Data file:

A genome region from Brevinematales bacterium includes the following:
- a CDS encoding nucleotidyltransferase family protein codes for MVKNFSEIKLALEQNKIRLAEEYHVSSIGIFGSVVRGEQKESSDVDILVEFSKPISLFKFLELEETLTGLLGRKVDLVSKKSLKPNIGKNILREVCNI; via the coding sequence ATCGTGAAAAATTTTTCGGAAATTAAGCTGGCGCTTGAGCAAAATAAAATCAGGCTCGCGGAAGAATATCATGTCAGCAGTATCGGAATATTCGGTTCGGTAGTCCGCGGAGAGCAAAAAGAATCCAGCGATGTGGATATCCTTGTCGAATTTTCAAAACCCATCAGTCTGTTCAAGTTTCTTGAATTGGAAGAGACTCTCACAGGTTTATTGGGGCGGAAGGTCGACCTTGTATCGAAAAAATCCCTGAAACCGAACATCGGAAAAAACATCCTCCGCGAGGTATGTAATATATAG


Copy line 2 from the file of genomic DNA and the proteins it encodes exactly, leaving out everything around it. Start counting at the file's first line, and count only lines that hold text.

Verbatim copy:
- a CDS encoding nucleotidyltransferase family protein codes for MVKNFSEIKLALEQNKIRLAEEYHVSSIGIFGSVVRGEQKESSDVDILVEFSKPISLFKFLELEETLTGLLGRKVDLVSKKSLKPNIGKNILREVCNI; via the coding sequence ATCGTGAAAAATTTTTCGGAAATTAAGCTGGCGCTTGAGCAAAATAAAATCAGGCTCGCGGAAGAATATCATGTCAGCAGTATCGGAATATTCGGTTCGGTAGTCCGCGGAGAGCAAAAAGAATCCAGCGATGTGGATATCCTTGTCGAATTTTCAAAACCCATCAGTCTGTTCAAGTTTCTTGAATTGGAAGAGACTCTCACAGGTTTATTGGGGCGGAAGGTCGACCTTGTATCGAAAAAATCCCTGAAACCGAACATCGGAAAAAACATCCTCCGCGAGGTATGTAATATATAG